In the code below, we test a range of nearest neighbor configurations, from 1-100. We then graph the results.
#Loop through nearest neighbor configurations ranging from 1-100 k = 1 accuracies =  for k in range(1, 101): classifier = KNeighborsClassifier(n_neighbors = k) classifier.fit(X_train, Y_train) accuracies.append(classifier.score(X_test, Y_test)) k += 1 #Plot results k_list = range(1, 101) plt.xlabel("k") plt.ylabel("Validation Accuracy") plt.title("Predicting Brennan J's Voting") plt.plot(k_list, accuracies) plt.show()
Now we can see some improvements. Accuracy tops out at slightly more than 68% when using around 17 nearest neighbors.
Notwithstanding improvement, this model is still not performing as well as the one in the DSL lesson.
I believe this difference in performance is likely due either to differences in the way
- the dataset was normalized; or
- the configuration of the model.
I don't propose to examine this exhaustively, but there is one avenue I'd like to explore.
On further inspection, I don't think the dataset we are using is properly normalized. The features and labels are not scaled to the same range. Whereas the labels use a range of 0 to 1, the features do not. A quick inspection of the features makes this clear.
#Convert the features from numpy arrays to DataFrames in prep for min-max scaling, and ease of review X_train = pd.DataFrame(X_train) X_test = pd.DataFrame(X_test) X_train.head()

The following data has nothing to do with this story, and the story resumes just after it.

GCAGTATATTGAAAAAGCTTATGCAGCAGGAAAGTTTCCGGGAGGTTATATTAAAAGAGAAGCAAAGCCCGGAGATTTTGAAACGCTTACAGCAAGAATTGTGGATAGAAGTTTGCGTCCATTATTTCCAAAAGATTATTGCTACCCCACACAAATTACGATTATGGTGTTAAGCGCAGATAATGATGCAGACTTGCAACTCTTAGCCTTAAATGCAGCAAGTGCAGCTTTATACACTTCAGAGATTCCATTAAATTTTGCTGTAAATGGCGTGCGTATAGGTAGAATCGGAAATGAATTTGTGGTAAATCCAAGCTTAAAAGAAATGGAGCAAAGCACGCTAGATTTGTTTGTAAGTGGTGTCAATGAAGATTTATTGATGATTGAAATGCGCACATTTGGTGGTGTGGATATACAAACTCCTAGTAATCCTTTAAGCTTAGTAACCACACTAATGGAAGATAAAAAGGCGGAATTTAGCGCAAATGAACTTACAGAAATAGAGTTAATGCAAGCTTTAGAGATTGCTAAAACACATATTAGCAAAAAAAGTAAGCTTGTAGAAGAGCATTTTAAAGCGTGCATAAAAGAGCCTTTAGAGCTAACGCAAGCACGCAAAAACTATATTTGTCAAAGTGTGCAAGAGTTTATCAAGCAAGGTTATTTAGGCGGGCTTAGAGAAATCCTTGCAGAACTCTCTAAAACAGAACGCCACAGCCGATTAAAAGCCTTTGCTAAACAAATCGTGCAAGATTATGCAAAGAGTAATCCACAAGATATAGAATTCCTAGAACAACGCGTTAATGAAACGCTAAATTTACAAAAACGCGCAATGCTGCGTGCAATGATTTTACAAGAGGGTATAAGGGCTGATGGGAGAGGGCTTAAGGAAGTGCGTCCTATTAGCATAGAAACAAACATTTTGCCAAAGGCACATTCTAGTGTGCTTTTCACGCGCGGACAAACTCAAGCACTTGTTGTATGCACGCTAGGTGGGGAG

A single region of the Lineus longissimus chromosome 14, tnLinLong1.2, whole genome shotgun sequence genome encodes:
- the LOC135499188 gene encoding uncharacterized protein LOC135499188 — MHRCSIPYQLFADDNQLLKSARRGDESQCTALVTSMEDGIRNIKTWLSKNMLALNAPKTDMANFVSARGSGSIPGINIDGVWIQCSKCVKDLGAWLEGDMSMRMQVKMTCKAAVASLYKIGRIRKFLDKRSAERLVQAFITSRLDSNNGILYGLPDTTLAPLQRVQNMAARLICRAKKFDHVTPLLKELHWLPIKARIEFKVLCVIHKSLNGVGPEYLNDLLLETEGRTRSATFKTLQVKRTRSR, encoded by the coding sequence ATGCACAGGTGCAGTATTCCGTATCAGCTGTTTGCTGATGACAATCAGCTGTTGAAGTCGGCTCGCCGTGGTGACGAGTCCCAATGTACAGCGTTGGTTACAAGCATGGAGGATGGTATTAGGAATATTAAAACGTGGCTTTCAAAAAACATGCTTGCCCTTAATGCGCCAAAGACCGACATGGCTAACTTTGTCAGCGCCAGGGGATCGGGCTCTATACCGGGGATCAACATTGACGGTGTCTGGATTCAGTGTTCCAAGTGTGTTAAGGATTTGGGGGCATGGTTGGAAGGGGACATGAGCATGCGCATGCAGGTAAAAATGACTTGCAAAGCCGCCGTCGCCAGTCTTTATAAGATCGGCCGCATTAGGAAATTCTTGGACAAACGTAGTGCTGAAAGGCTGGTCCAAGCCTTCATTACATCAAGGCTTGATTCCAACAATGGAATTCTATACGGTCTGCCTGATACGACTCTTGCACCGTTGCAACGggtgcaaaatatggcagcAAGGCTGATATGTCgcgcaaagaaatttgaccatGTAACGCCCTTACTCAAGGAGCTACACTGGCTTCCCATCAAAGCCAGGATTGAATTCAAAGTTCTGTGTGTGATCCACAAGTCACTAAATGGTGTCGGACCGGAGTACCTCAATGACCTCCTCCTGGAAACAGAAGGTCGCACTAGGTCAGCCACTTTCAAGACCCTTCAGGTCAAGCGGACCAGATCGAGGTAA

Let's see what happens when we re-scale the features to also range from 0 to 1. We will use a technique called min-max scaling.2
#Apply min-max scaling to the training features min = X_train.min().min() max = X_train.max().max() X_train = (X_train - min) / (max - min) #Apply min-max scaling to the testing features min = X_test.min().min() max = X_test.max().max() X_test = (X_test - min) / (max - min)
Let's inspect the features, post re-scaling.
This looks encouraging. To confirm, we can review the minimum and maximum values from each column. First, we'll review the minimum values.
0 0.000000 1 0.028644 2 0.051736 3 0.115035 4 0.042554 5 0.069430 6 0.016060 7 0.023569 8 0.023928 dtype: float64
Excellent. We've bottomed out at 0. Second, let's look at the max values.
0 0.280976 1 0.426978 2 0.458090 3 1.000000 4 0.279148 5 0.281644 6 0.233991 7 0.302108 8 0.302223 dtype: float64
Perfect. We've topped out at 1. So we've confirmed all of the features are scaled to range between 0 and 1, same as the labels.
Now let's create a new model that is trained on this re-scaled dataset, and test it's accuracy.
#First, convert the labels to DataFrames from numpy arrays (because the features are now DataFrames) Y_train = pd.DataFrame(Y_train) Y_test = pd.DataFrame(Y_test) #Create and train the model knn = KNeighborsClassifier(n_neighbors=3) knn.fit(X_train, Y_train.values.ravel()) #Test the model's accuracy y_pred = knn.predict(X_test) print("Accuracy:",metrics.accuracy_score(Y_test, y_pred))
OK! We see some improvement. But we're still shy of 69% accuracy.
Let's try playing around again with the nearest neighbor configuration, same as before.
#Loop through nearest neighbor configurations ranging from 1-100 k = 1 accuracies =  for k in range(1, 101): classifier = KNeighborsClassifier(n_neighbors = k) classifier.fit(X_train, Y_train.values.ravel()) accuracies.append(classifier.score(X_test, Y_test)) k += 1 #Plot results k_list = range(1, 101) plt.xlabel("k") plt.ylabel("Validation Accuracy") plt.title("Predicting Brennan J's Voting") plt.plot(k_list, accuracies) plt.show()
Boom! There we go. When configured to use around 25 nearest neighbors, this model hits a solid 69% accuracy and thus also now appears to perform slightly better than the one in the DSL lesson.
I wonder how the performance of the KNN model in lesson 8 of DSL would vary if tested using a range of
k configurations. If you have done this, or otherwise have any thoughts on the performance of these models, please reach out!